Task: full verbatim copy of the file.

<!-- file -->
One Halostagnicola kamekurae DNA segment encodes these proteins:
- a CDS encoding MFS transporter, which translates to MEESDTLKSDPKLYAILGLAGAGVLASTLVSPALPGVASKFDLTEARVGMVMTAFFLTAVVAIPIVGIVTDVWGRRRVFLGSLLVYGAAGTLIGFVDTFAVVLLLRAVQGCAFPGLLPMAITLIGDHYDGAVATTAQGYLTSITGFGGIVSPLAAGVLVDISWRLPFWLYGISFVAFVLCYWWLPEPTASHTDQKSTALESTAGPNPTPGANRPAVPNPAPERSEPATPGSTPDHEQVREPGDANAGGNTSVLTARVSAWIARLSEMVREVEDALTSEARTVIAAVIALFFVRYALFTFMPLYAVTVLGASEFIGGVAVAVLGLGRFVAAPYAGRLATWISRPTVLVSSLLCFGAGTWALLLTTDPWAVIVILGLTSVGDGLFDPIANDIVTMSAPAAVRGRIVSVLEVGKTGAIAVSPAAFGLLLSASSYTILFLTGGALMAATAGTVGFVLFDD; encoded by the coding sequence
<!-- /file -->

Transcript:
One Halostagnicola kamekurae DNA segment encodes these proteins:
- a CDS encoding MFS transporter, which translates to MEESDTLKSDPKLYAILGLAGAGVLASTLVSPALPGVASKFDLTEARVGMVMTAFFLTAVVAIPIVGIVTDVWGRRRVFLGSLLVYGAAGTLIGFVDTFAVVLLLRAVQGCAFPGLLPMAITLIGDHYDGAVATTAQGYLTSITGFGGIVSPLAAGVLVDISWRLPFWLYGISFVAFVLCYWWLPEPTASHTDQKSTALESTAGPNPTPGANRPAVPNPAPERSEPATPGSTPDHEQVREPGDANAGGNTSVLTARVSAWIARLSEMVREVEDALTSEARTVIAAVIALFFVRYALFTFMPLYAVTVLGASEFIGGVAVAVLGLGRFVAAPYAGRLATWISRPTVLVSSLLCFGAGTWALLLTTDPWAVIVILGLTSVGDGLFDPIANDIVTMSAPAAVRGRIVSVLEVGKTGAIAVSPAAFGLLLSASSYTILFLTGGALMAATAGTVGFVLFDD; encoded by the coding sequence